Send in the clowns!

Since the 2016 presidential election is a full 17 months away, and the Democrats have exactly one viable candidate–Hillaryhillaryhillaryhillary–they seem to be aware that the electorate may already be getting a tad bored. Time for a distraction: the Republican Clown Car.

The idea is that there are so many candidates vying for the GOP nomination that it's just plain side-splittingly hilarious!

The clown-car idea has been on the road for months, but it seems to have been jump-started in a May 18 column by Dana Milbank of the Washington Post:

There are far too many candidates (so many that there are concerns they won’t all fit on a debate stage), and to gain attention they are juggling, tooting horns and blowing slide whistles like so many painted performers emerging from a clown car.

It went from zero to 60 in less than a week. Try googling "clown car republican" and you'll see what I mean–with links to Politico, the Chicago Tribune, the Huffington Post, Alternet, and the Daily Kos. There's even a Facebook page, Conservative Clown Car, showing caricatures of some 16 GOP candidates and the epigram "So many clowns, so little time."

Are we laughing yet?

The latest manifestation of MSN mockery of the GOP's crowded field is the June 1 cover of the New Yorker. Titled "Suiting Up," the illustration, by Mark Ulriksen, depicts seven male Republicans donning their stodgy Republican business suits in a plush locker room, while a dismayed Hillary Clinton–she's a woman, get it?–peers helplessly through the windowpane of a door at the end of the room. Ulriksen neglected–natch–to paint in any reminder that there actually is a Republican woman seeking the 2016 presidential nomination. Her name, in case you forgot, is Carly Fiorina. But sticking Fiorina into the illustration would have undermined that "GOP war on women" theme that's so important to Democrats.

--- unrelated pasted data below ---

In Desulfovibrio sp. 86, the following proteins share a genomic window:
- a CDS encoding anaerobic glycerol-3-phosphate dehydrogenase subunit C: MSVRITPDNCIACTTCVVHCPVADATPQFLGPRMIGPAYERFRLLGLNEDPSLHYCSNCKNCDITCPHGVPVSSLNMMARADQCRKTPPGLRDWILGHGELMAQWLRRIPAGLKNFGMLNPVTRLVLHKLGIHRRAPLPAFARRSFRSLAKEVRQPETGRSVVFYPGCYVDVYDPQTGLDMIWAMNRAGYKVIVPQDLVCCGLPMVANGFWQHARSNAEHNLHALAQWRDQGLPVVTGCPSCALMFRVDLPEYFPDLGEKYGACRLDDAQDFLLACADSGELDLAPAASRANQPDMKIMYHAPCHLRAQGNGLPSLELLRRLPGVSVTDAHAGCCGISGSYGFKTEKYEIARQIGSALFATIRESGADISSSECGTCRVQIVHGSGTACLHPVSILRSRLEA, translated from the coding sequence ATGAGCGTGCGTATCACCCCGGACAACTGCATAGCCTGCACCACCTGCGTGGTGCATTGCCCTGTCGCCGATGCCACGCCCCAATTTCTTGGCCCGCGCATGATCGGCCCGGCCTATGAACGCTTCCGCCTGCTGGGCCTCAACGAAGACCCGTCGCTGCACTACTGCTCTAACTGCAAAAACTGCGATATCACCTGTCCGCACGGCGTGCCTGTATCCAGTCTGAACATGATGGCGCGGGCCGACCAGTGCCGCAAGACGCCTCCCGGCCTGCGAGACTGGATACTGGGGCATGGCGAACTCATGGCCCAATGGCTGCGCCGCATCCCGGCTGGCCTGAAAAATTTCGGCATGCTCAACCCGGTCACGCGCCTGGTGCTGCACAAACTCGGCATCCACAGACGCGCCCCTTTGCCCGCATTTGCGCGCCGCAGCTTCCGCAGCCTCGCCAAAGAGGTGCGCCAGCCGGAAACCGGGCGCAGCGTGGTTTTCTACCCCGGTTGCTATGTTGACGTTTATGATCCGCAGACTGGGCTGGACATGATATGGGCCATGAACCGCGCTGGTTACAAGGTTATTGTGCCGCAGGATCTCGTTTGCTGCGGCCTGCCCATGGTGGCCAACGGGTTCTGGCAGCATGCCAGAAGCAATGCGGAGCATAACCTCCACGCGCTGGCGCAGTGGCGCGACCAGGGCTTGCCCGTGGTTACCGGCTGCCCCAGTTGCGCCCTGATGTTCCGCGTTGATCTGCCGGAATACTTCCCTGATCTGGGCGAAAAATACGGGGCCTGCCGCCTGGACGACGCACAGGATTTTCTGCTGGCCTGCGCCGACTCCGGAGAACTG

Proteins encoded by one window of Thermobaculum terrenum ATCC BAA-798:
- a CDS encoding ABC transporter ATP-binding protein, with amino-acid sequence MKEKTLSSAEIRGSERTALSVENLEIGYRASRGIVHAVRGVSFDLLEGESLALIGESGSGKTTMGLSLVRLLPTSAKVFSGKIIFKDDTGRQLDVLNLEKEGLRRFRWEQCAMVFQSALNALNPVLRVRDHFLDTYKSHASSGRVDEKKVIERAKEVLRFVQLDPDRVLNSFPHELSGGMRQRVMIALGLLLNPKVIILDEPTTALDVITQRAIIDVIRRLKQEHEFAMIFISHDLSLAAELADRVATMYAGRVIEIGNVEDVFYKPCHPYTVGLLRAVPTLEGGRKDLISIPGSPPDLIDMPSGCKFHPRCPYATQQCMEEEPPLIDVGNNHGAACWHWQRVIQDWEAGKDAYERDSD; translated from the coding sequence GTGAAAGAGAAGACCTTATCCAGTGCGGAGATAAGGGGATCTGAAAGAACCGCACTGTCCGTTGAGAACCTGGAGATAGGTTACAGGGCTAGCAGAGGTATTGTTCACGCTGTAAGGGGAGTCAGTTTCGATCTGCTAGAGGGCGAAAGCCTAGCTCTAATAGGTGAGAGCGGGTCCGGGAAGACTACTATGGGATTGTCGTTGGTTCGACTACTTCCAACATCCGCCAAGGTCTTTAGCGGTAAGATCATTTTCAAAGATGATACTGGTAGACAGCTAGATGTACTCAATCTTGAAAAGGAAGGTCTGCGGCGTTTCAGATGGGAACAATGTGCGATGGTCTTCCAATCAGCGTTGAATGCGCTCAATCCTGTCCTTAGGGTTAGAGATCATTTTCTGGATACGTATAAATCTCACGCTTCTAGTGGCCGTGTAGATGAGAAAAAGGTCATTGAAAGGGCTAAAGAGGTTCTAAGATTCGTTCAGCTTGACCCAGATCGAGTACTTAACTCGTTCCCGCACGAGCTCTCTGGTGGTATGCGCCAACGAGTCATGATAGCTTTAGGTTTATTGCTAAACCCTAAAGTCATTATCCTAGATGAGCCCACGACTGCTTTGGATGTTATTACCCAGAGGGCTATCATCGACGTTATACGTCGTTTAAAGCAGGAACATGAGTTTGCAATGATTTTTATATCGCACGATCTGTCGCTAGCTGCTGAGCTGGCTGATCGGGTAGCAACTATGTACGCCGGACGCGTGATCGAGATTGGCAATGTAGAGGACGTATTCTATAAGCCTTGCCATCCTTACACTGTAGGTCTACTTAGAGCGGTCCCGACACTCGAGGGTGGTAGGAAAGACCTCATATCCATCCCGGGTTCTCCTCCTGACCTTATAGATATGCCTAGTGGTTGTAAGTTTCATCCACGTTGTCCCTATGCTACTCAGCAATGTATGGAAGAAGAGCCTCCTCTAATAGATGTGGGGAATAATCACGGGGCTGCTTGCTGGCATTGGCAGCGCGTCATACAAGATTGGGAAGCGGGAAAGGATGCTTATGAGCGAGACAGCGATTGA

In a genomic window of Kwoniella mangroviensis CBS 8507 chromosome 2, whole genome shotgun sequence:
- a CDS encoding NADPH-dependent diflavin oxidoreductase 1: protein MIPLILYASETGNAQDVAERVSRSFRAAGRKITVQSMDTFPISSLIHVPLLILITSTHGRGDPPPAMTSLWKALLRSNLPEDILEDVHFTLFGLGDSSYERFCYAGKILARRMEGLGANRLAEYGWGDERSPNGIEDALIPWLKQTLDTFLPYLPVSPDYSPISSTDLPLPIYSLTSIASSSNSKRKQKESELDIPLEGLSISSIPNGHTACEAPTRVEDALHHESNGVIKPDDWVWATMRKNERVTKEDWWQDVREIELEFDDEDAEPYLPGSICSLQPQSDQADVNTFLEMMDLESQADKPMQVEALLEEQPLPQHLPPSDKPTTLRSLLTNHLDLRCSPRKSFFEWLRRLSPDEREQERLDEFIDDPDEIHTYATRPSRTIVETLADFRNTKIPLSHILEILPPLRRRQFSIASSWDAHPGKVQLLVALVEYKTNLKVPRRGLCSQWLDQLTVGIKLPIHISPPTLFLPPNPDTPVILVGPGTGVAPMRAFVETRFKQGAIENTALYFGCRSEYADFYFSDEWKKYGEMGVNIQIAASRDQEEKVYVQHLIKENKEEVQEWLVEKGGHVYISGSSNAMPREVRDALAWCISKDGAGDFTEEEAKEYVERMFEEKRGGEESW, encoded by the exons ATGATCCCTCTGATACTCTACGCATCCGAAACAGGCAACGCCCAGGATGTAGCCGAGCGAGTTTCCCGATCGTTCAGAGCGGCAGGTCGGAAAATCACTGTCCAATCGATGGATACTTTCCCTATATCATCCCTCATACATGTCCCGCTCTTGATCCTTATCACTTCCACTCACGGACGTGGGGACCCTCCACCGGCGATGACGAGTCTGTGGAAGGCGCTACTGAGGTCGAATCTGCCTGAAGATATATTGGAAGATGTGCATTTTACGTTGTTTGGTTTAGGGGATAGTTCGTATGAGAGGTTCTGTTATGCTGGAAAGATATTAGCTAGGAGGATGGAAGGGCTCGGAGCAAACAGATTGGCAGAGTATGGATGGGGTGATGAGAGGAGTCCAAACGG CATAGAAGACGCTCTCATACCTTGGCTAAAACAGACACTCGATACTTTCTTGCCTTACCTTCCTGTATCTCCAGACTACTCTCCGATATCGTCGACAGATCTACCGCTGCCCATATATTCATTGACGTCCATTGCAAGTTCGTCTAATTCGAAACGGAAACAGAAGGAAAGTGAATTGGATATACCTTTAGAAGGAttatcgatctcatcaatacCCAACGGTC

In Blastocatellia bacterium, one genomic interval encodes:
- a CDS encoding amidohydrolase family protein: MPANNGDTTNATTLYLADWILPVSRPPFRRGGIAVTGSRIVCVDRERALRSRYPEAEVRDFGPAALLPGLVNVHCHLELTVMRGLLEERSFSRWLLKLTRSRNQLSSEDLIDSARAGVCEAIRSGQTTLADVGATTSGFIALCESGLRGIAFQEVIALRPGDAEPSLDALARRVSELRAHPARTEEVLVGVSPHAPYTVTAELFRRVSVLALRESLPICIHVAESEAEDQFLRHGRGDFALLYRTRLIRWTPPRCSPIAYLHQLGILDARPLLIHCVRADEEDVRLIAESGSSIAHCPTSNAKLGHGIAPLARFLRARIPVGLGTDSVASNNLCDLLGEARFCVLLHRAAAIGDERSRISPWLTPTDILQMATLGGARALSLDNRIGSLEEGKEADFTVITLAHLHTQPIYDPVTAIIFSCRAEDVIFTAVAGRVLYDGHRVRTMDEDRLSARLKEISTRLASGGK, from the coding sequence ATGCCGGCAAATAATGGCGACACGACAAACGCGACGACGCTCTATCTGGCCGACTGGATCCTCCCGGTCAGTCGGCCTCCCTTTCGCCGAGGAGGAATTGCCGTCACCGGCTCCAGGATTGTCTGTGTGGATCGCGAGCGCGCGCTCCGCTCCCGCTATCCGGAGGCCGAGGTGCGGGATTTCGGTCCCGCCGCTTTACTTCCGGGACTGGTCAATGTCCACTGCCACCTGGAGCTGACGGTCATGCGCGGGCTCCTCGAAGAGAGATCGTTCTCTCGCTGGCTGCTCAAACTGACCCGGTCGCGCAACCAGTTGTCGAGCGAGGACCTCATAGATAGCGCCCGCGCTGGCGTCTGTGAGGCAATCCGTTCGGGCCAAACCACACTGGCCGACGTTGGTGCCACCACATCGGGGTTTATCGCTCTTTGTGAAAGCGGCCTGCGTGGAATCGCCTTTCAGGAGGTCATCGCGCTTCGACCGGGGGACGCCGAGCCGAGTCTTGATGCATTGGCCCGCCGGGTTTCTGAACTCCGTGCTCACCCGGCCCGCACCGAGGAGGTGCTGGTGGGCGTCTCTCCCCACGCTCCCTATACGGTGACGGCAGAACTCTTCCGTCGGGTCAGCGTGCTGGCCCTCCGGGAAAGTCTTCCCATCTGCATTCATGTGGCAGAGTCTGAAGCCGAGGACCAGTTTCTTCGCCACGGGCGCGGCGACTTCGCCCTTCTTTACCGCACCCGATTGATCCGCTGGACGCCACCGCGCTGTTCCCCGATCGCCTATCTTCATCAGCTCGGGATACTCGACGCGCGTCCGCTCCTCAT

I'm sure that liberals are still rolling in the aisles over the clown car–but 17 months is a long time, and that vehicle is going to run out of gas eventually. And then there's not going to be a lot to distract the audience from Hillaryhillaryhillaryhillary–and more Hillary.

Actually, the crowded GOP field for 2016–in contrast to the dull mono-candidate Democratic field–is an entertaining relief. It's a throwback to the way presidential elections used to be, before the "reforms" in presidential nomination procedures of the 1970s. Back then, there was only a handful of state primaries, so, unless a president happened to be running for reelection, it was the rule for large numbers of candidates to jostle for selection up until the eve of the nominating convention. States typically threw their governors into the ring as "favorite sons" who would subseqently throw their votes to more viable candidates after rounds of horse-trading in smoke-filled rooms. Presidential conventions were thus exciting and fun. Today's big, rowdy GOP field promises to bring back some of that fun to election politics.

And fun is one of the things we're not going to get with Hillaryhillaryhillaryhillary.